From Venezuela to Panama: Should I Stay, Should I Go?

After finally having my luggage readily packed with all the things I could bring back from Panama, many of them bought to satisfy some of my family members’ basic needs and my own; I allowed myself to sigh. I was going back to my chaos. Venezuela. Home.

Hyperinflation, scarcity, price speculation, and a well-established, although non-official, dollarization on the market defines our daily lives in Venezuela. It is hard when you go buy something anywhere and, in less than a week, the price has risen. I was trying not to think about that in Panama. But it was very hard.

In spite of my busy life there, and all the curiosity I had about the culture, the people and, of course, the food, I was constantly remembering what was waiting for me at home. Sometimes I would talk with family members, who would ask about the unusual lifestyle advantages I’ve found out about, which, to be honest, were very commonplace in Panama, and very widespread to say the least.

Paradise in Panama

For example in Panama, you can get a birth certificate in the supermarket in less than 15 minutes with nothing more than your ID. In Caracas, you would need to get up at 4:30 in the morning and wait in line at 6 am at the civil registry office. And of course, you could waste all your day there, just for one document. Life seemed lighter to me, it’s true. And, even if some tend to say Panama is an expensive country to live in, to me it offered some lifestyle choices that can be achieved with reasonable effort and time.

In Panama, you can have your apartment equipped with all you need in a comparably short amount of time compared to Venezuela. A month’s minimum wage can be enough to buy you several kitchen appliances. You can buy six gas stoves, to be precise. Why am I talking about so many stoves you may ask? The thing is that, in Venezuela, although gas is almost given to you for free because we have so much oil, gas stoves (and all kitchen appliances for that matter) are costly. You will need a whole year’s salary to buy just one. Several family members would need to collaborate just for that. So, if some of your kitchen appliances fail without possible repair, you are in trouble.

And if we talk about having your own place to live, it’s another long, thought-provoking dilemma. I have been living long enough on my own to know about it. Real estate prices are unreachable for most people in Venezuela; you would need to save your whole salary for at least 70 years to be able to buy something decent (trust me I have done the math). In Panama, on the other hand, this is possible after working for just a couple of years; and it is probably possible in many other countries. I would love to be able to do that, in Venezuela of course.

The Burden of the Familiar

And that’s when the dilemma starts. I love my country, in spite of all the things I have to endure every day. It’s the place I was born in. The place where my family members live. The place where I’ve lived and created all my memories over the years. But life seems so much easier to me in Panama. Would I be better off as an expat there?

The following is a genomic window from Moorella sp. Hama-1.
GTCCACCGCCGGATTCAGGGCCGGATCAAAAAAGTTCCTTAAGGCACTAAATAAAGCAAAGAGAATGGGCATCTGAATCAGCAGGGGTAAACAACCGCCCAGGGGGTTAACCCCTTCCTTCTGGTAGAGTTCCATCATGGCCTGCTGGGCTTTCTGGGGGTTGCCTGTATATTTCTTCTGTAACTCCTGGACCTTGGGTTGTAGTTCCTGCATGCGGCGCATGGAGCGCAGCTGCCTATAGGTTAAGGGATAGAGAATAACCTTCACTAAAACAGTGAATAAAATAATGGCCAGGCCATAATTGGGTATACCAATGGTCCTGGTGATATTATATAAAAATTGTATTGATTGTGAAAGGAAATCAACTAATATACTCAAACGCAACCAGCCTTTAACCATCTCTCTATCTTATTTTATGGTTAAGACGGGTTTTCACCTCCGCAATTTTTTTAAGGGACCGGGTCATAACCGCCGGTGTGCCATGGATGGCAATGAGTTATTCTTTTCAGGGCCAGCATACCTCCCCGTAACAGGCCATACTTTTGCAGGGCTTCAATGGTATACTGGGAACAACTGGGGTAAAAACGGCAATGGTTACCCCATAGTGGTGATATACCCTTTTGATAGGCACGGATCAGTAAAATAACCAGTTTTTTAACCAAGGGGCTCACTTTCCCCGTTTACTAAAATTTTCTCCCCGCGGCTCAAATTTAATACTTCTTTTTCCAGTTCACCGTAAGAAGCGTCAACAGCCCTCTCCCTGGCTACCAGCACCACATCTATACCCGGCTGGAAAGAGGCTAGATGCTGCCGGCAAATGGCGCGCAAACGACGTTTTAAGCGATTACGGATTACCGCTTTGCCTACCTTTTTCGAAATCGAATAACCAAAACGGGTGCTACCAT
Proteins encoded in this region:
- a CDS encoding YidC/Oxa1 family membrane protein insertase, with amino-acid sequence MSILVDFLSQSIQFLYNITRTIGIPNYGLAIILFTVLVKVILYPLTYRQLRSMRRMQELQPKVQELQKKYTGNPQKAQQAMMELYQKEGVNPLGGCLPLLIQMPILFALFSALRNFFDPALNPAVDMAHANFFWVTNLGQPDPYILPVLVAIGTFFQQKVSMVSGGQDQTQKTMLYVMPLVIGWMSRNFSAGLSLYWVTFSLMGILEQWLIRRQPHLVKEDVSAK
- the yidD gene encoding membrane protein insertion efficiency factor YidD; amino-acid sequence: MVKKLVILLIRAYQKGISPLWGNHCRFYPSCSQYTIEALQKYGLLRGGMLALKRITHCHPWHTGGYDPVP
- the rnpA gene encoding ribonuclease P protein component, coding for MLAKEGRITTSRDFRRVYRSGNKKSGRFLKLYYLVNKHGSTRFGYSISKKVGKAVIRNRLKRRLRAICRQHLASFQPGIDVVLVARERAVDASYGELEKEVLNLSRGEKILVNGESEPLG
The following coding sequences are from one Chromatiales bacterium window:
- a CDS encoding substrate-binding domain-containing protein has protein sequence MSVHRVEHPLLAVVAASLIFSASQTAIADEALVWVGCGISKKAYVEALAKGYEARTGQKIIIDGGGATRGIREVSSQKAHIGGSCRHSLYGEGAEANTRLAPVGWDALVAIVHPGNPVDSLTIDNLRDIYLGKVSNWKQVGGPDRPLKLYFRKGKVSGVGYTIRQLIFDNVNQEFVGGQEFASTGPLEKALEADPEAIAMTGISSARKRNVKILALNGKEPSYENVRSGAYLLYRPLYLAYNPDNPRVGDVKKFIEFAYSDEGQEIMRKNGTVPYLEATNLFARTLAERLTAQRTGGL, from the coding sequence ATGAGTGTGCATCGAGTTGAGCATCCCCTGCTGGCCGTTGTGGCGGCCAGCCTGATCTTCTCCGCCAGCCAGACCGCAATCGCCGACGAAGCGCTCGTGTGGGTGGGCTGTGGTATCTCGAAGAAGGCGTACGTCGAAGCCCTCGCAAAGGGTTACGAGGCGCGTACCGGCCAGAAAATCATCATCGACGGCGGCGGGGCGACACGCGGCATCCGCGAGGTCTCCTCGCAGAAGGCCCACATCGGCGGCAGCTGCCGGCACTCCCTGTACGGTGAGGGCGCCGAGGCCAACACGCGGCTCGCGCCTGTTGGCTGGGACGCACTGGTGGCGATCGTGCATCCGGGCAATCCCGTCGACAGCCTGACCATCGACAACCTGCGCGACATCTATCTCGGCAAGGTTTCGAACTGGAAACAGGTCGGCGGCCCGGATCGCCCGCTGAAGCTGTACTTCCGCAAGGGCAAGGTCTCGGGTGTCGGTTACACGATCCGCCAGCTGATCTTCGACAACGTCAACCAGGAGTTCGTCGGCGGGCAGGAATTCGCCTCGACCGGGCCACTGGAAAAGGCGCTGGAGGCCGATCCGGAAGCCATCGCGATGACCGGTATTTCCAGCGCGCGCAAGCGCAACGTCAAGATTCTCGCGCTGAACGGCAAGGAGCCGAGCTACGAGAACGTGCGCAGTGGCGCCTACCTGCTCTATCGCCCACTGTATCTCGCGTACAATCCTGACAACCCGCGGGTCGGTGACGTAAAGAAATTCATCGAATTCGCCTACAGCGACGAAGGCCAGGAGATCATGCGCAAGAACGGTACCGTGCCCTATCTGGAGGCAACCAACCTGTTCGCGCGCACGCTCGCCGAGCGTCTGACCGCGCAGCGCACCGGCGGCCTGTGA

Friends and acquaintances abroad even joke about it from time to time. They talk about my hypothetical migration and all the crazy things they’d do to accommodate me where they live. The phrases tend to start with a “Vente chama!…” (“come here, girl!”) and end in a “Cualquier cosa…” (in the event of…”) when digging more into the matter. From some Venezuelan expats’ point of view, it’s an easy decision. After all, Venezuela’s situation is just too complicated for them right now; it has been worsening since they left.

But emigrating is not an easy decision at all. It would mean a change of lifestyle I am not sure I am willing to make right now. Being an expat can be a challenging thing to do, not just economically, but emotionally. I remember something an elder acquaintance, an Italian man in Venezuela, used to say: “In the long run if you emigrate, you will always have something missing inside of you”. After all, emigration always implies detachment.

I Made my Choice

Moreover, it is tough to detach from something, albeit that something is troublesome, you have invested so much in. I have invested my dreams, my tears, my sacrifice; my love for this country is something that has always driven me further away in life; this is something that can be said about a lot of fellow Venezuelans living in our motherland.

It is a common saying “One must stay to fight for the country”. A lot of people live through sacrifice here. They endure all the problems this country carries like a Cross. They help to carry it along. I think, my effort is worthy. Because I love this country, its people, its rich culture; I love I can be a part of all this chaos. I want the situation to improve, but all I can do, for the most part, is being better in what I do and help others. Being supportive of others like my friends and acquaintances, because they are all part of this country, and therefore part of my life.

About Isabel Matos

Isabel is a Venezuelan translator that struggles to find a voice and to prosper in today’s political turmoil and tension. She is also an undergraduate English teacher and is currently pursuing a Master’s in English as a Foreign Language. Translator, teacher and always student, she is interested in how language shapes reality and how women and men negotiate power through discourse.

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